A revised mortgage is like a new car. This year's model might essentially be the same as last year's. Or it might be completely redesigned to offer more value. Commonly known as a loan modification, a revised mortgage can differ slightly from your original loan or it can be like a new mortgage. Either way, it is meant to help you save money now, perhaps with greater benefits in the long-term.
When you applied for your first mortgage, your lender verified your income to ensure that your new loan payment (including fees for property insurance and taxes) would not exceed 31 percent, or perhaps no more than 40 percent, of your total monthly gross income. Your lender also verified that your total debt, including monthly payments for credit cards or student loans did not exceed 40 percent, or maybe slightly more than that, of your total income. If your income declines, or your debt increases, you might have trouble paying your mortgage. In this case, you might seek a modification to avoid foreclosure or bankruptcy.
Working It Out
Lenders don’t want to be landlords. They often prefer to keep people in homes and collect interest from them for years to come, rather than selling vacant houses at losses. Inhale deeply, then call your mortgage servicer, the company you pay each month. Tell them you might be paying late, or not all. They might revise your mortgage if you show that a lower payment would be warranted and affordable. You also can call 1-888-995-HOPE or go to MakingHomeAffordable.gov for help from nonprofit organizations or the federal government.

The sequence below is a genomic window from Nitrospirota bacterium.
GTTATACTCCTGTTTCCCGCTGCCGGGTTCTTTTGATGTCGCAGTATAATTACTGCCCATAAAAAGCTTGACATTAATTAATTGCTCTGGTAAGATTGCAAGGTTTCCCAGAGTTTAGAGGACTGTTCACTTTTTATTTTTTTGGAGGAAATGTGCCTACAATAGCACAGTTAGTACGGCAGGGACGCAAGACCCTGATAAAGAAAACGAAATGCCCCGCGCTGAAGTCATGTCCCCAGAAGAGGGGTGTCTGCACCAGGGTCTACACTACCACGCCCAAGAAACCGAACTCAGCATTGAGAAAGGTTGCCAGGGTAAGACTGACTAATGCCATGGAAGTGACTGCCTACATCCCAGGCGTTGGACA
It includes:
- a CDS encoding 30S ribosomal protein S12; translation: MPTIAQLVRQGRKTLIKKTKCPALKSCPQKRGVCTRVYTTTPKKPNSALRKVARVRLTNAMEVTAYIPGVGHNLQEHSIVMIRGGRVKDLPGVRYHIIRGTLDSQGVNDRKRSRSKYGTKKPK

It's Shiny, But Is It New?
With a revised mortgage, you might get a brief reprieve in which your interest rate declines for a short time and then rises again after you regain your financial footing. Or you might get a lower monthly payment over a longer period if your lender extends the length of your mortgage. The best you could hope for would be that your lender reduces your principal so that you pay less altogether. This would be like getting the “completely redesigned” version of your car.
A revised mortgage can hurt your credit score if you pay less than the original balance, or intentionally stop making payments in hopes of forcing a modification. If you attain a loan modification through a government program, your lender will report your mortgage as current and paid in full as long as you are in compliance. Don’t let your credit score tank if you want to borrow again in the future, such as for your child’s education.
- University of North Carolina: Loan Modifications and Redefault Risk - An Examination of Short-term Impact
- U.S. News & World Report: Mortgage Settlement a Distraction, Not a Solution
- MSN Money: Underwater Homeowners to Get Principal Reduction
- Bankrate.com: 5 Steps to a Successful Loan Modification
- Experian: The Impact of Loan Modification on Credit Scores
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